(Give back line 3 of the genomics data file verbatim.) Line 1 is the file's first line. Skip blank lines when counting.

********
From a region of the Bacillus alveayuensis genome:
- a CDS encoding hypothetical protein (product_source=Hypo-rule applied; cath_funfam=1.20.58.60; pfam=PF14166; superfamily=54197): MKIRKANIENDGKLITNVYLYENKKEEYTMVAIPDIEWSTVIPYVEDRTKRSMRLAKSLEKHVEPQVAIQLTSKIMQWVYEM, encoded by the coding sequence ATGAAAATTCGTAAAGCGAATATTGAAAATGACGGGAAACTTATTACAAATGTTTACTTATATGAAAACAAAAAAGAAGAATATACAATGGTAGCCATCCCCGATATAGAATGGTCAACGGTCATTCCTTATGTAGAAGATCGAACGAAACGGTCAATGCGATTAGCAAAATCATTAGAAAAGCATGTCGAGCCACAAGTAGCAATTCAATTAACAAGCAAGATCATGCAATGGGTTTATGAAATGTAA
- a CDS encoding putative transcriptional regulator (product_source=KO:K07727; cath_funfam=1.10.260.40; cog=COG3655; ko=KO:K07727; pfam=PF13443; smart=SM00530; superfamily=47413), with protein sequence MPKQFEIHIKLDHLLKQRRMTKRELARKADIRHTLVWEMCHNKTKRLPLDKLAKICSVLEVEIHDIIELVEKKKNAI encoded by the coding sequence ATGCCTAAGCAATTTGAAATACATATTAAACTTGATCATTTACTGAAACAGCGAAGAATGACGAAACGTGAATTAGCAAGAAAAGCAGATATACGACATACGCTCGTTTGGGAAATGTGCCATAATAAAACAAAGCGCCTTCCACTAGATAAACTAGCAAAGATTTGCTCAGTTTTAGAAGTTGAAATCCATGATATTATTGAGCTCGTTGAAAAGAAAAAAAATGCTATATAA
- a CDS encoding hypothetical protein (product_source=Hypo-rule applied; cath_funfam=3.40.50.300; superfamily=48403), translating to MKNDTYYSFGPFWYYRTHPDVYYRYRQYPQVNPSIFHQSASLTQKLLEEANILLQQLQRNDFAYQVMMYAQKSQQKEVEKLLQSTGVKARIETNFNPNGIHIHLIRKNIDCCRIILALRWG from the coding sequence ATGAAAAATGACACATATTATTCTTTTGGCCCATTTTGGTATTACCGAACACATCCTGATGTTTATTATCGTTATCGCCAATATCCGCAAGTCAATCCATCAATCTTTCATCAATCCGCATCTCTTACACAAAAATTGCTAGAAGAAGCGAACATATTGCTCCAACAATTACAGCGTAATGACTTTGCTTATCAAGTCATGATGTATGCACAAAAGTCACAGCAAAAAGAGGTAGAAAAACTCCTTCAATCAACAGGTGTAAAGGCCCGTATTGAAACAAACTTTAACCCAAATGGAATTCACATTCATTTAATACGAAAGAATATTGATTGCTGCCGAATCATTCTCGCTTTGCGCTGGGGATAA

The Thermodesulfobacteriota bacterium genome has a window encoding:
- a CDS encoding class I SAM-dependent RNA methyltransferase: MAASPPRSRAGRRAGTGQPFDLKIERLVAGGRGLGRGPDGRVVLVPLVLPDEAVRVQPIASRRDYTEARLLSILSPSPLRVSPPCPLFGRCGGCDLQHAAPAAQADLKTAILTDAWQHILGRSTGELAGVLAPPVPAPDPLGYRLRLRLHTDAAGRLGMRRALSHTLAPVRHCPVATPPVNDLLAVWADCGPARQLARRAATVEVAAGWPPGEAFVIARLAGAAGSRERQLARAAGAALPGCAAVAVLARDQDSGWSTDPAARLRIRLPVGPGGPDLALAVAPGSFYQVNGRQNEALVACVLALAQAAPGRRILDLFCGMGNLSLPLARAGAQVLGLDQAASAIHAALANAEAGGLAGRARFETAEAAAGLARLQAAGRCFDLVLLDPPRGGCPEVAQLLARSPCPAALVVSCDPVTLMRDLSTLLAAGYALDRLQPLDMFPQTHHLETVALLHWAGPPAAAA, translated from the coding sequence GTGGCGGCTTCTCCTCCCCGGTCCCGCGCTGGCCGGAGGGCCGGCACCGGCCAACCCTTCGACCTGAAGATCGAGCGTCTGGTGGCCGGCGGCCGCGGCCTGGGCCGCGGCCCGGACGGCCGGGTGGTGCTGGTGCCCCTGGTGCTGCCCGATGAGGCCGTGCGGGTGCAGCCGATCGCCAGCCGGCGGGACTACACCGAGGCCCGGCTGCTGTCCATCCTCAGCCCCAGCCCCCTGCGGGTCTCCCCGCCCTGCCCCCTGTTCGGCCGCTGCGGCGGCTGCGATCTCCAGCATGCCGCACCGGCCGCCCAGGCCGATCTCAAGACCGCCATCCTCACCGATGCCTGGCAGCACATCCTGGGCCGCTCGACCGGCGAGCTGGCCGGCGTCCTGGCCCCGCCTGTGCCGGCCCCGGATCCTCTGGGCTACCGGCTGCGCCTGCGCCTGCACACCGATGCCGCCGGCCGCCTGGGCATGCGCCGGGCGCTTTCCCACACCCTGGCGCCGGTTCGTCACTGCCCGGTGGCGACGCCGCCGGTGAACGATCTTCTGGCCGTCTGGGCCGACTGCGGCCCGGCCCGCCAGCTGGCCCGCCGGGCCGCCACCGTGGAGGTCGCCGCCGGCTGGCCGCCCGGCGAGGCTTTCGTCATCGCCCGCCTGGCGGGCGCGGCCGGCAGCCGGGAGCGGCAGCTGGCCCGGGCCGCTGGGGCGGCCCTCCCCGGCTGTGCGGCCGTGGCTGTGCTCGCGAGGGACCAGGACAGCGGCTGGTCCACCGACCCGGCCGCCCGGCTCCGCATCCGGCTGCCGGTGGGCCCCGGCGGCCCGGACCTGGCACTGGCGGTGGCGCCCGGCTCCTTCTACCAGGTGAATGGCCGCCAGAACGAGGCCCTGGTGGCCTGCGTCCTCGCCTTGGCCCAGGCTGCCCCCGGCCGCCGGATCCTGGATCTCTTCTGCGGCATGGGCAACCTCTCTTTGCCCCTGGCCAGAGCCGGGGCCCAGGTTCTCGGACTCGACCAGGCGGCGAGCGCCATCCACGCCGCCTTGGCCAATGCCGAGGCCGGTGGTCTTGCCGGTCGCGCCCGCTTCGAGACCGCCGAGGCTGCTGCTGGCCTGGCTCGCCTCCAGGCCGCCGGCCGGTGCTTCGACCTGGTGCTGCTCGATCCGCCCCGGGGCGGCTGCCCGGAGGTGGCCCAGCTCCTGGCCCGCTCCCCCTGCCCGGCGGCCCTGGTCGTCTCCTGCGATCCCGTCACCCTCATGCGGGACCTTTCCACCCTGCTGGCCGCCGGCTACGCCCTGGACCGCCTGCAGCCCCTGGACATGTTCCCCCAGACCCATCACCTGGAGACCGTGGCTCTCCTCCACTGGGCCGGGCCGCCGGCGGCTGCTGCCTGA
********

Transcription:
- a CDS encoding putative transcriptional regulator (product_source=KO:K07727; cath_funfam=1.10.260.40; cog=COG3655; ko=KO:K07727; pfam=PF13443; smart=SM00530; superfamily=47413), with protein sequence MPKQFEIHIKLDHLLKQRRMTKRELARKADIRHTLVWEMCHNKTKRLPLDKLAKICSVLEVEIHDIIELVEKKKNAI encoded by the coding sequence ATGCCTAAGCAATTTGAAATACATATTAAACTTGATCATTTACTGAAACAGCGAAGAATGACGAAACGTGAATTAGCAAGAAAAGCAGATATACGACATACGCTCGTTTGGGAAATGTGCCATAATAAAACAAAGCGCCTTCCACTAGATAAACTAGCAAAGATTTGCTCAGTTTTAGAAGTTGAAATCCATGATATTATTGAGCTCGTTGAAAAGAAAAAAAATGCTATATAA